Sep 14, 2012 at 12:12
For those planning on making the move into senior living, it can often be a stressful experience, especially when it comes to sorting out the financial details. For low-income residents of Illinois, the financial aspect became even more difficult with the passage of new laws regarding eligibility requirements for Medicaid and long-term care in early 2012. Although the rules have changed, it is still possible for many residents to receive assistance with the costs of senior living, but it helps to be informed to know if you are eligible.
The new rules for Medicaid eligibility affect anyone going into a nursing home, assisted living, or receiving home health care. The changes hit senior couples the hardest, such as a situation when one spouse goes into skilled nursing care and the other remains at home. The previous law allowed the community spouse to retain the federal maximum in assets and income, with annual Consumer Price Index increases. Now those amounts are frozen at the 2010 federal maximum amounts of $109,560 in assets and income of $2739 per month. Also, if the community spouse refuses to disclose their available resources to the Department of Healthcare and Family Services, who oversees Medicaid in the state, the other spouse can be denied eligibility for long-term care support. For those who own their own homes, the amount of equity allowed under the new rules has been reduced from $750,000 down to $525,000. Another significant change in the law concerns retroactive eligibility and what is counted towards the three month retroactivity. Previously, resources used to pay for pre-paid funeral and burial contracts or legal fees were not included in the calculations, but they are now used to determine eligibility.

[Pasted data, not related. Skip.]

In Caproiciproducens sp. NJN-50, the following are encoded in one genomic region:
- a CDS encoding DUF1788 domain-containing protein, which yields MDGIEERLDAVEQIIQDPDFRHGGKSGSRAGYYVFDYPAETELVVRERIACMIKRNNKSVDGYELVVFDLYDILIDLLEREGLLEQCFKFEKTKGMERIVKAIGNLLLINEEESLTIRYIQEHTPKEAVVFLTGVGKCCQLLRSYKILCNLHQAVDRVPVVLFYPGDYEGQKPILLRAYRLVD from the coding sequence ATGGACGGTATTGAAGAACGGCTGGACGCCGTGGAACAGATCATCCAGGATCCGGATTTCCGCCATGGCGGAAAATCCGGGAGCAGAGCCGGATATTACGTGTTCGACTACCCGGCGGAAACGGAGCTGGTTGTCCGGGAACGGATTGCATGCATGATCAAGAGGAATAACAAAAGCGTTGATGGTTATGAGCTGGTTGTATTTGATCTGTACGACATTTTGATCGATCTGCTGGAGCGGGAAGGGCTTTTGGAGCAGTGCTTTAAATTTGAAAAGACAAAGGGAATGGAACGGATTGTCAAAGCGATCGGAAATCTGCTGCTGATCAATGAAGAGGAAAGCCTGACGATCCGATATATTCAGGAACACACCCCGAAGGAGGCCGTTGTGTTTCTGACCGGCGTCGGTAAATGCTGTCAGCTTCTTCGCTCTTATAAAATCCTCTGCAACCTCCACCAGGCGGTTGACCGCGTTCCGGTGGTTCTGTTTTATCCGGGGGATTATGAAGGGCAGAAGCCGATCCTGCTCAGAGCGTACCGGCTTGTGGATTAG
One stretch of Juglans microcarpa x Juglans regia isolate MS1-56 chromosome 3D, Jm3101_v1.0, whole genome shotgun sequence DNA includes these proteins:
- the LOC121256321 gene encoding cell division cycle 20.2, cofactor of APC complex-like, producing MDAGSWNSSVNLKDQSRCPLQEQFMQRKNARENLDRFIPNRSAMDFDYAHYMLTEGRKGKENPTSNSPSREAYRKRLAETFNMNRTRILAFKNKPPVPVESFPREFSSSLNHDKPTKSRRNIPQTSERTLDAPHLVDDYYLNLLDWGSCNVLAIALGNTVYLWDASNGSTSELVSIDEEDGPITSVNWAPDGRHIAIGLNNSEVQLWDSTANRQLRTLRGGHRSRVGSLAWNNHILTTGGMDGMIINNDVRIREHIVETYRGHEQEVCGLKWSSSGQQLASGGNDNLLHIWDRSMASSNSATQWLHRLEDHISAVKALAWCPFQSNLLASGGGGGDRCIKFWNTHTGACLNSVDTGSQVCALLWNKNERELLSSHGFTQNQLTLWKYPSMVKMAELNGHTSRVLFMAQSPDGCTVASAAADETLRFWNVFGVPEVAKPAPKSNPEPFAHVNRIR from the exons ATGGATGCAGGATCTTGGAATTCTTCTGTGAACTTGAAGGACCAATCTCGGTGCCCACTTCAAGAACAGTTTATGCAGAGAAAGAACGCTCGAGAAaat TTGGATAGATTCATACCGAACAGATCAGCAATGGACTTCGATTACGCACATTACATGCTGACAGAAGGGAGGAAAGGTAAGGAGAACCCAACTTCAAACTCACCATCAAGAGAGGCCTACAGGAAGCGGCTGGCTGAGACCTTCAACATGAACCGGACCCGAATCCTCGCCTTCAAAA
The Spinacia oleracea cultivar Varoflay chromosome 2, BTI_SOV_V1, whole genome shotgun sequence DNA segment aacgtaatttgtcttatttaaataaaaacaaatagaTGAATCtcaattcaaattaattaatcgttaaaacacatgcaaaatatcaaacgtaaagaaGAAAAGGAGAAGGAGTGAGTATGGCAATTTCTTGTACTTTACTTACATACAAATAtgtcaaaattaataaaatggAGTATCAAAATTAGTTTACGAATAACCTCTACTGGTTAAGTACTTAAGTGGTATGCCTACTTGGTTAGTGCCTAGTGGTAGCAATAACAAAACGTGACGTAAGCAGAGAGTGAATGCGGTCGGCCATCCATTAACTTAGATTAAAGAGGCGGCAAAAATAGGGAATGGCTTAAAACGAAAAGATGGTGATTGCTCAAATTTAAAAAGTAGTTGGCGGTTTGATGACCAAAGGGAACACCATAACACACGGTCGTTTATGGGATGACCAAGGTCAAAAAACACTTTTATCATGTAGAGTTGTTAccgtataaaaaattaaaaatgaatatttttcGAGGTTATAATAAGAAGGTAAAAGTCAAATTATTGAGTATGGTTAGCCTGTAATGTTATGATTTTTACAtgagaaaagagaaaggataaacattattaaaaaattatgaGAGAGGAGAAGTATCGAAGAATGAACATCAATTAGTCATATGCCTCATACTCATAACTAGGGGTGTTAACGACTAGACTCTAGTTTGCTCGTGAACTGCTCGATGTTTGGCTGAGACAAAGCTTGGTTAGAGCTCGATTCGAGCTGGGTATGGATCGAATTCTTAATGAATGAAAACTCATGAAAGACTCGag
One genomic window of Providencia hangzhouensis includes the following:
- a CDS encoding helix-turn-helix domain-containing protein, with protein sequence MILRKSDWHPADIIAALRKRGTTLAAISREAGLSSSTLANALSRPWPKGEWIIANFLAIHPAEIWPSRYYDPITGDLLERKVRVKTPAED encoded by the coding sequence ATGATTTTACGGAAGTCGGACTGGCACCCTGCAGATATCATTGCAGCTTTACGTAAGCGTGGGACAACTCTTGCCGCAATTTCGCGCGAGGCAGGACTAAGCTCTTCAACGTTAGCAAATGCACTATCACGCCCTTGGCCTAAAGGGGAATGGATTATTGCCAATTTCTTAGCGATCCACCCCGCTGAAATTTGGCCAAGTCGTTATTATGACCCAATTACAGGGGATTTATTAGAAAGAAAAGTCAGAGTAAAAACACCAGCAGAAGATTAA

Illinois residents eligible for Medicaid who need skilled nursing care may choose from 738 different facilities that are licensed by the Illinois Department of Public Health. The Medicaid Long Term Care program ensures that those facilities meet certain standards of quality and are in compliance with all regulations. Eligible residents may also choose from among assisted living facilities meeting state requirements. Known as the Supportive Living Program, the aim is to ensure autonomy and wellness of those who are not in need of nursing care.
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